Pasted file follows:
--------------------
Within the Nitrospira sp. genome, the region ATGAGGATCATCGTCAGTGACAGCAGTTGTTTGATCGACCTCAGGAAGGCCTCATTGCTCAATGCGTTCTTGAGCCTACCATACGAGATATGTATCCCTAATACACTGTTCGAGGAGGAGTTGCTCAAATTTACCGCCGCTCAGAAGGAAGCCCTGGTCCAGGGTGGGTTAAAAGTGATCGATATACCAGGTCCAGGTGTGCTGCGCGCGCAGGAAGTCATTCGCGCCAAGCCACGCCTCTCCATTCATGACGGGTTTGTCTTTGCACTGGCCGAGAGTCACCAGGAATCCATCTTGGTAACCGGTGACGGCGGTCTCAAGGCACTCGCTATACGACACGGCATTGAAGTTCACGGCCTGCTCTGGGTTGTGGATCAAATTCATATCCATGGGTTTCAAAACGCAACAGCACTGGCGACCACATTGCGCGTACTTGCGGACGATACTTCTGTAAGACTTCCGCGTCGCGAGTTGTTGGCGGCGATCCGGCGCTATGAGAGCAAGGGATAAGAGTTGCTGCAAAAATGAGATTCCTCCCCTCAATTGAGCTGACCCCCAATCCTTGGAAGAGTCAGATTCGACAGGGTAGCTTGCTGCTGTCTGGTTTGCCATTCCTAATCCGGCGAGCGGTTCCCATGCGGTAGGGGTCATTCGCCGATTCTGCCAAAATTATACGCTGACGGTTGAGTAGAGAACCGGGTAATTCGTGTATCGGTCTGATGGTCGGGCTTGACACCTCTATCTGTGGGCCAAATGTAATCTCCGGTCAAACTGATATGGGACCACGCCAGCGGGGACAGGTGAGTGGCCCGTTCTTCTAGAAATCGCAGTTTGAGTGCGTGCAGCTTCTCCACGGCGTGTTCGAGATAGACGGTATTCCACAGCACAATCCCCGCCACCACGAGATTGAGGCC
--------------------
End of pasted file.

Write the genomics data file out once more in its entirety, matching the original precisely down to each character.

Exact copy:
Within the Nitrospira sp. genome, the region ATGAGGATCATCGTCAGTGACAGCAGTTGTTTGATCGACCTCAGGAAGGCCTCATTGCTCAATGCGTTCTTGAGCCTACCATACGAGATATGTATCCCTAATACACTGTTCGAGGAGGAGTTGCTCAAATTTACCGCCGCTCAGAAGGAAGCCCTGGTCCAGGGTGGGTTAAAAGTGATCGATATACCAGGTCCAGGTGTGCTGCGCGCGCAGGAAGTCATTCGCGCCAAGCCACGCCTCTCCATTCATGACGGGTTTGTCTTTGCACTGGCCGAGAGTCACCAGGAATCCATCTTGGTAACCGGTGACGGCGGTCTCAAGGCACTCGCTATACGACACGGCATTGAAGTTCACGGCCTGCTCTGGGTTGTGGATCAAATTCATATCCATGGGTTTCAAAACGCAACAGCACTGGCGACCACATTGCGCGTACTTGCGGACGATACTTCTGTAAGACTTCCGCGTCGCGAGTTGTTGGCGGCGATCCGGCGCTATGAGAGCAAGGGATAAGAGTTGCTGCAAAAATGAGATTCCTCCCCTCAATTGAGCTGACCCCCAATCCTTGGAAGAGTCAGATTCGACAGGGTAGCTTGCTGCTGTCTGGTTTGCCATTCCTAATCCGGCGAGCGGTTCCCATGCGGTAGGGGTCATTCGCCGATTCTGCCAAAATTATACGCTGACGGTTGAGTAGAGAACCGGGTAATTCGTGTATCGGTCTGATGGTCGGGCTTGACACCTCTATCTGTGGGCCAAATGTAATCTCCGGTCAAACTGATATGGGACCACGCCAGCGGGGACAGGTGAGTGGCCCGTTCTTCTAGAAATCGCAGTTTGAGTGCGTGCAGCTTCTCCACGGCGTGTTCGAGATAGACGGTATTCCACAGCACAATCCCCGCCACCACGAGATTGAGGCC